In a scene played out similarly some 150 times in the last 13 years, people of varying ages and walks of life buzz around under the brightly scripted marquee in anticipation of a communal rock ‘n’ roll happening. As I write this, The Allman Brothers Band are on stage two and a half hours south, wrapping up the final night of their latest two-week-long engagement at the Beacon Theatre. The esteemed group—celebrating the big 35 this year—certainly loves the place just as much as their fans, many of whom make the pilgrimage to New York City’s upper west side year after year and stay for several, if not all of the shows. The Allmans are one of the few bands of any era who enjoy that devotion.
Original fans from the 1970’s still show up—and some now bring their kids along for the ride, both generations attracted to the purity and the power of the music. Sure, the sound’s transformed over the ages, but that’s been strictly a function of the liaison among the particular players involved rather than any yielding to trends. The current incarnation of The Allman Brothers Band is true to its original roots, barreling through a no-frills, jam-packed, guitar-solo-fired hybrid of snarled blues and rock ‘n’ roll.
Released to coincide with this latest ’04 Beacon run, One Way Out is a double-disc dose of what went down last year inside that beautiful, landmark theatre. Enthusiastic takes on the kind of blues that first inspired young brothers Duane and Gregg Allman in the late ‘60’s are present in “Statesboro Blues,” “Trouble No More,” “Good Morning Little Schoolgirl,” and “Woman Across the River.” “Statesboro…,” and to a lesser degree “Trouble No More,” really have become Allman Brothers Band songs through eminent domain. “…Schoolgirl” and “Woman Across the River” are fairly new to the Allman repertoire, the inventive arrangements brought to the table by guitarists Derek Trucks and Warren Haynes, respectively. The former two numbers bite down as hard as ever—Trucks fleshes out “Trouble No More” with incandescent and pure Duane Allman-styled licks. The latter two fit in like the proverbial glove, stretched out and striking.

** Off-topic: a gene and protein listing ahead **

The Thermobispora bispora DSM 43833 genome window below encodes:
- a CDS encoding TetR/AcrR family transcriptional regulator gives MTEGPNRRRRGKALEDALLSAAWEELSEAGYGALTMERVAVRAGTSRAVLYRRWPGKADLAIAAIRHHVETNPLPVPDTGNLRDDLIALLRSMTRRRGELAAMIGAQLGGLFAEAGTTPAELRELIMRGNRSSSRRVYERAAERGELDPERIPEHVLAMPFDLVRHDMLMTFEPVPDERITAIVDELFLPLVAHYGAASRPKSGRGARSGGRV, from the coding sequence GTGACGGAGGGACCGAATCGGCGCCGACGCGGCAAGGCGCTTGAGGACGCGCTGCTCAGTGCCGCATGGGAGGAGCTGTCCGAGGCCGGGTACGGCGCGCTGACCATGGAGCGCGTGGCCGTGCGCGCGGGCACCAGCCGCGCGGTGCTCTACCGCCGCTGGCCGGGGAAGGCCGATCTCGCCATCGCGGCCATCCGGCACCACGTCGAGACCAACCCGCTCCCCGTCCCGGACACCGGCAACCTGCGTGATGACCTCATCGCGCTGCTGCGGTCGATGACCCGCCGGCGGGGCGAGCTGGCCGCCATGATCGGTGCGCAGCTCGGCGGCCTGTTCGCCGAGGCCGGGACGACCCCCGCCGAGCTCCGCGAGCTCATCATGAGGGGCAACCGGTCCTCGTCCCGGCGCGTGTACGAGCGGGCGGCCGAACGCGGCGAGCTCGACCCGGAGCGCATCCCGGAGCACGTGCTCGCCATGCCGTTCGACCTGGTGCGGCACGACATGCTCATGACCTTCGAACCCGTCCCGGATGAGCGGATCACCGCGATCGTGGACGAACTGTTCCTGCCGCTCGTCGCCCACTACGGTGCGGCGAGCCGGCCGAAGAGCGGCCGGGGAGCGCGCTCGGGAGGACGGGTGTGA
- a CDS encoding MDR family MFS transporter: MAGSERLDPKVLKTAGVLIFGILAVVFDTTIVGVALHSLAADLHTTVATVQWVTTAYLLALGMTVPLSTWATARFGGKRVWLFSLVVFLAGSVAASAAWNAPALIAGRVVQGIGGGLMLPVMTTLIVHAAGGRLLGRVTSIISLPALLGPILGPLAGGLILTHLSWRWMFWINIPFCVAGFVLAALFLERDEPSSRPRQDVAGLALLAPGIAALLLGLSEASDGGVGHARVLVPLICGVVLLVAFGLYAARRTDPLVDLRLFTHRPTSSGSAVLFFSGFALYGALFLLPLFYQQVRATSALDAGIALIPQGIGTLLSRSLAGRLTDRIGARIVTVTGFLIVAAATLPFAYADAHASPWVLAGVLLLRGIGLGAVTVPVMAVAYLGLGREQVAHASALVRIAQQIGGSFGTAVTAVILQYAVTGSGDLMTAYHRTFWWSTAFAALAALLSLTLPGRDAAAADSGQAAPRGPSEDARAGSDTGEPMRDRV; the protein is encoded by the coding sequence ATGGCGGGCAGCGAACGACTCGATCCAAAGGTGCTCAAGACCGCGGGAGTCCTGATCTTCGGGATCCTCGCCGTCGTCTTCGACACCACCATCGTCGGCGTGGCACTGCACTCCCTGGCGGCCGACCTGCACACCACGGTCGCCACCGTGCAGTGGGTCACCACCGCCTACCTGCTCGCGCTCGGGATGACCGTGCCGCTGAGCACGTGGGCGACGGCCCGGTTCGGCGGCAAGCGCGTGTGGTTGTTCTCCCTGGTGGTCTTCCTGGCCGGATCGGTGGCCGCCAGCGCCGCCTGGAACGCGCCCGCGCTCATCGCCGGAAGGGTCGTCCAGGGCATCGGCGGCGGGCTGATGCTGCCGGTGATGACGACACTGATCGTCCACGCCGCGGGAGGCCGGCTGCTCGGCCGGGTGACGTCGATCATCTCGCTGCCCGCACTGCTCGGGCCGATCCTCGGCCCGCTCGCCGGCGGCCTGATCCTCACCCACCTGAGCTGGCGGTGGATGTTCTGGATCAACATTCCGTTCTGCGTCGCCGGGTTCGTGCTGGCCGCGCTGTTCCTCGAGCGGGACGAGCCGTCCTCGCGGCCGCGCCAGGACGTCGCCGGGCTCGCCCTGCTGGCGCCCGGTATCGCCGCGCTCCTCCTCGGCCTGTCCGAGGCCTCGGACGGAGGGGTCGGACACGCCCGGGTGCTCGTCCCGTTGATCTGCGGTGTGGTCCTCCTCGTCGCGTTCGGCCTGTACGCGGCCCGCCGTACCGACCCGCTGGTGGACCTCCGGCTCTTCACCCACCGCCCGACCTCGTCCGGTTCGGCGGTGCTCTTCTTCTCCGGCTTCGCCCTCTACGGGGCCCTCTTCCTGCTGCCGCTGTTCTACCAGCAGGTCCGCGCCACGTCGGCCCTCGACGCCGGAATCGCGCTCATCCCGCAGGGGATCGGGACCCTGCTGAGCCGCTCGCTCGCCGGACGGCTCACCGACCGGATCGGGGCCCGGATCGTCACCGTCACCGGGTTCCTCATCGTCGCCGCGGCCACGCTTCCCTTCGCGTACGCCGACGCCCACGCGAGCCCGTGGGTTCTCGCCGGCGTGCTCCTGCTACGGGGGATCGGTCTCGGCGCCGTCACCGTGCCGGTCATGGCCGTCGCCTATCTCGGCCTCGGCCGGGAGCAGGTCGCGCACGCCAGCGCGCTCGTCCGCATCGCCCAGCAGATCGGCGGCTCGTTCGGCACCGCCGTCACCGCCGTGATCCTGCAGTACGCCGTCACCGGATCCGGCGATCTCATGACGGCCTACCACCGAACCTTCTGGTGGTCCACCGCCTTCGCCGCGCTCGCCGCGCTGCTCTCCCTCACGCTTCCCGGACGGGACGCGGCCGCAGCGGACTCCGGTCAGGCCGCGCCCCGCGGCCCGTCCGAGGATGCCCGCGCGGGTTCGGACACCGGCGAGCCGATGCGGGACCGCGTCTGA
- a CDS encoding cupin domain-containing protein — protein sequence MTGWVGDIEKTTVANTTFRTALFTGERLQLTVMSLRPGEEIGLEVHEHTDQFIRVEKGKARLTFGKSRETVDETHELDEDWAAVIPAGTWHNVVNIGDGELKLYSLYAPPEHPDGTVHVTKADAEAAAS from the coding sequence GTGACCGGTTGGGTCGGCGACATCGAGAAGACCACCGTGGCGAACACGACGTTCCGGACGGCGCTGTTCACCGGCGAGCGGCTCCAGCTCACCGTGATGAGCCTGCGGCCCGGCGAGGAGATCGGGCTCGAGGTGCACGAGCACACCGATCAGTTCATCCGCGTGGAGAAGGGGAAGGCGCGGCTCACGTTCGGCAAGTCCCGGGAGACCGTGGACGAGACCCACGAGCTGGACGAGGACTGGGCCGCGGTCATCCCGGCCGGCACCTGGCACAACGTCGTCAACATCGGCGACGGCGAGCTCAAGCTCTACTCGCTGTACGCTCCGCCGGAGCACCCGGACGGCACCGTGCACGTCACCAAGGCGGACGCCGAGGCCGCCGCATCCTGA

Gregg Allman-penned staples like “Midnight Rider,” “Come & Go Blues,” “Dreams,” and “Whipping Post” are all fantastic, offering plenty of new turns while preserving in total the timelessness of the originals. Allman is still blessed with a voice that finds every perfect, growling blue nuance. “Ain’t Wastin’ Time No More” and “Wasted Words” are particularly impressive to these ears, as they both take off like never before, the telepathic guitar interplay between Haynes and Trucks providing the wings. “Dreams” gives everyone in the band a chance to parade their wares; bassist Oteil Burbridge and the trio of percussionists lay out a fluid bed of funk and jazz. “Old Before My Time” and “High Cost Of Low Living,” Allman’s two unflinchingly candid recitations of a life previously, seriously abused, ring out a little more loosely but just as true as they did on last year’s studio comeback, Hittin’ The Note.
The Allman Brothers Band made enormous strides in the three years since Warren Haynes came back to the fold, joining his friend Derek Trucks in establishing a new standard in the classic dual-guitar frontline, and essentially, becoming band’s guiding light. These seven gifted players together make it seem as though anything at all is possible now. One Way Out is the proof. At the rate these guys infuse this level of talented new blood into their ranks, they ought to be around for another 35 easily. The album’s out on the ABB’s own Peach Records, distributed by the ever-growing Sanctuary Group. Go to www.allmanbrothersband.com for one of the most well-done sites I’ve ever seen. Links to everything you could possibly want abound.